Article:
The amount of sustainable cocoa sourced by Cargill in Ghana has doubled since the establishment of its own licensed buying company (LBC) model, and over 13,000 cocoa farmers are now benefiting from the initiative – up by 30 percent from 10,000 a year ago. The figures have been published as Cargill makes its second sustainable premium payment of USD 870,000 to farmers since establishing its own direct sourcing model in 2016. These premium payments currently represent the highest payments paid per bag of certified cocoa in the industry for the 2017/2018 crop season in Ghana.
Under the LBC model, Cargill sources and purchases cocoa directly from certified farmers, building stronger relationships both with them and their communities.
Approximately half of the sustainable premium payments are used directly by the farmers to increase productivity and invested in a range of projects such as crop financing and protection, distribution of fertilizer and improving logistics and infrastructure. The other half is used by the wider community to support education, healthcare and women empowerment initiatives, making a significant contribution to improving the livelihoods of cocoa farmers and their communities, complementing other community projects undertaken through the Cargill Cocoa Promise .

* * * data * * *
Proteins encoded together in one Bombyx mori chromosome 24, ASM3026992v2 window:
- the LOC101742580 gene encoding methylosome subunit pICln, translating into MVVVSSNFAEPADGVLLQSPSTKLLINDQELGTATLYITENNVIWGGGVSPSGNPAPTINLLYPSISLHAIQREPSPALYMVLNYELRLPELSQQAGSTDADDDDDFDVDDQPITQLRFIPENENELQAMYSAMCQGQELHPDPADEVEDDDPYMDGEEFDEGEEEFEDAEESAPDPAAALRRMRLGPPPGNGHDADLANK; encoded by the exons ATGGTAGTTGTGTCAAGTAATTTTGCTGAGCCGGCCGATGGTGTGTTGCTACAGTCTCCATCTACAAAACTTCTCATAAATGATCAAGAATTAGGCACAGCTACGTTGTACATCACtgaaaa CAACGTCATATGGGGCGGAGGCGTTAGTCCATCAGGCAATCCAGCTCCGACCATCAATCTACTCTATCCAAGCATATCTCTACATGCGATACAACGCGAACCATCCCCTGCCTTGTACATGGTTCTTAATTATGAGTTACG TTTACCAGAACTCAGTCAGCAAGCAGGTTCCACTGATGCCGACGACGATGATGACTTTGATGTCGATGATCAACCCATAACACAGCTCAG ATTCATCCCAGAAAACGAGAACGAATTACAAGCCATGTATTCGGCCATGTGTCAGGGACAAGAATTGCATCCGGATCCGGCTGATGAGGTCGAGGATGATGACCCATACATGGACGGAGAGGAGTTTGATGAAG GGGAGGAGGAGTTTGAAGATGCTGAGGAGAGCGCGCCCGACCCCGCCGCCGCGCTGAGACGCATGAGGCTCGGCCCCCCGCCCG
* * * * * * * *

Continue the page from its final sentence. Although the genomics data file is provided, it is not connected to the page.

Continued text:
“Direct sourcing puts cocoa farmers at the heart of our business,” says Pieter Reichert, managing director of Cargill’s cocoa and chocolate business in Ghana, “and it means Cargill has become the partner of choice for cocoa farmers in Ghana.
“Farmers are recognizing that, as well as a higher income, our approach offers them a wide range of support services to help them improve the quality and quantity of cocoa beans produced. Such services, delivered under our Cargill Cocoa Promise, include one-on-one agricultural coaching, farmer field schools, high quality seedlings and resources for pest and disease management. The model benefits everyone in the supply chain – farmers, who livelihoods improve and Cargill and our customers, who have access to more certified cocoa.”
Unusually for the Ghanaian market, the LBC is fully e-money enabled. This allows Cargill to pay farmers directly by electronic transfer, ensuring the money reaches the grower swiftly, safely and accurately.
Speaking at the payment ceremony, Pieter Reichert added: “It is our hope that our electronic payment model which has proven to benefit the farmers, will help encourage the government to fulfil its vision of a cashless economy.”
Currently operating in seven districts of the Western North (Awaso, Anhwiaso, Wiawso, Asawinso) and Ashanti (Effiduase, Nyinahin and Ampenim), the success of the LBC has led to four further districts joining the initiative for the next crop season.